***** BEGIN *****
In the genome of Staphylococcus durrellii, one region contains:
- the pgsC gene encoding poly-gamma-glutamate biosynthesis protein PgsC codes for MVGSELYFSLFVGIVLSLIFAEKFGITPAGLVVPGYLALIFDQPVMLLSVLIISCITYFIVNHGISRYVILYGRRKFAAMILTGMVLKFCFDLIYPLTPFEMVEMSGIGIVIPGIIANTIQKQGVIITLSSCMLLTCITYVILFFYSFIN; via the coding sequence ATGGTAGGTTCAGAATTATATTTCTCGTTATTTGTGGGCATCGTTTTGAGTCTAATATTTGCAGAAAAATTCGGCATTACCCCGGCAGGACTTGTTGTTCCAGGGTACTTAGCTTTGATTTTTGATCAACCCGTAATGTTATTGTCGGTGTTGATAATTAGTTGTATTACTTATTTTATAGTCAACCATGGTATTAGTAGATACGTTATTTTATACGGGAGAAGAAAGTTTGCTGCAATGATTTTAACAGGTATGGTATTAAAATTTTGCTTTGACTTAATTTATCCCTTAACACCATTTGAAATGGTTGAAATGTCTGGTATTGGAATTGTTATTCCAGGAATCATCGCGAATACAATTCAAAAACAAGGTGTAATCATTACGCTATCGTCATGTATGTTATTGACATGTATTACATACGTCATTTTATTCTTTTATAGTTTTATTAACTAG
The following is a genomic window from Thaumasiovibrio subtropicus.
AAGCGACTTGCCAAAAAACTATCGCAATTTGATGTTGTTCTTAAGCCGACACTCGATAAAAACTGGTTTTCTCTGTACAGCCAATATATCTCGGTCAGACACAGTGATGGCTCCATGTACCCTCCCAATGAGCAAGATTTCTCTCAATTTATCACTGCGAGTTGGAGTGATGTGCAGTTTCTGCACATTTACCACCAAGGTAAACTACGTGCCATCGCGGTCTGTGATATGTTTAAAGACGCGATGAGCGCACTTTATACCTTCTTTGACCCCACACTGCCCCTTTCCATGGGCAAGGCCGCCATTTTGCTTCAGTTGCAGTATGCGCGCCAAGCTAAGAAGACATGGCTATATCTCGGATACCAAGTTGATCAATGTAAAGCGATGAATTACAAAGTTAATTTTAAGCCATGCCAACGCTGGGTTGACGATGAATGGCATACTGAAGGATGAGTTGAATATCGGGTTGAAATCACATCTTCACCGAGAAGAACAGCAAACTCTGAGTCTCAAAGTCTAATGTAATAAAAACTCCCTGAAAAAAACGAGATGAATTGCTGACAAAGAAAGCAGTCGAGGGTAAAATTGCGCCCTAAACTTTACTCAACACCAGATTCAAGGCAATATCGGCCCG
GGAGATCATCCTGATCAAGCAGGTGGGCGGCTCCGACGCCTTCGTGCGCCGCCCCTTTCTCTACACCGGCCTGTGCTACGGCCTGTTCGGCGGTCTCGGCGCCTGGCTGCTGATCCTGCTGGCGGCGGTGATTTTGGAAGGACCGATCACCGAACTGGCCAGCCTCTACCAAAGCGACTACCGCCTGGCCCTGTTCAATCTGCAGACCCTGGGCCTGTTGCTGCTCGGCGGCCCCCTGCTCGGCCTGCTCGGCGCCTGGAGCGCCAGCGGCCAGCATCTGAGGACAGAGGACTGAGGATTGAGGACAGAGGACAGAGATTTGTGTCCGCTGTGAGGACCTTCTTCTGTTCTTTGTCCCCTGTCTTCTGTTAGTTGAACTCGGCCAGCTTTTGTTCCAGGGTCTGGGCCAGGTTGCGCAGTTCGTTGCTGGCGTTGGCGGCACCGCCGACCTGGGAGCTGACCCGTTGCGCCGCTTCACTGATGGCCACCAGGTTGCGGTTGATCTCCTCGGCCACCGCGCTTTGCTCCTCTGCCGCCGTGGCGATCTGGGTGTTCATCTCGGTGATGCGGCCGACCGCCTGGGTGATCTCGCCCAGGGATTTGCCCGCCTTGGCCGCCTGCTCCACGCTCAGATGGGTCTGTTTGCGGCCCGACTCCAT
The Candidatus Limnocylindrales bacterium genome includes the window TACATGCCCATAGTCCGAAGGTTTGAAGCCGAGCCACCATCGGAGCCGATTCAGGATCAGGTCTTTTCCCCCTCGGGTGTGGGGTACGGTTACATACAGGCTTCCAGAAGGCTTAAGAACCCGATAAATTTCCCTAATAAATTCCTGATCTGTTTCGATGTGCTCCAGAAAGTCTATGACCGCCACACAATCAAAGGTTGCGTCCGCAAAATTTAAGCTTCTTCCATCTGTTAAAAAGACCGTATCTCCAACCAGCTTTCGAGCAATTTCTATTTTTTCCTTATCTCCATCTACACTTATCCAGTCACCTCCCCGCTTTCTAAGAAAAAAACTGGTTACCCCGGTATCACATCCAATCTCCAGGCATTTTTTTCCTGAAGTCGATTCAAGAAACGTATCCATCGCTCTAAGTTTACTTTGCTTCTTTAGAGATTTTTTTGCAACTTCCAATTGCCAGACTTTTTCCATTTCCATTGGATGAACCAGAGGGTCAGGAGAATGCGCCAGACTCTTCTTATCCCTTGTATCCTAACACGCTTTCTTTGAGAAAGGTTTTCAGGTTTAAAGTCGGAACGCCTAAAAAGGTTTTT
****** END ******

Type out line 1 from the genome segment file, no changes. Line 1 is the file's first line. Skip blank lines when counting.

In the genome of Staphylococcus durrellii, one region contains: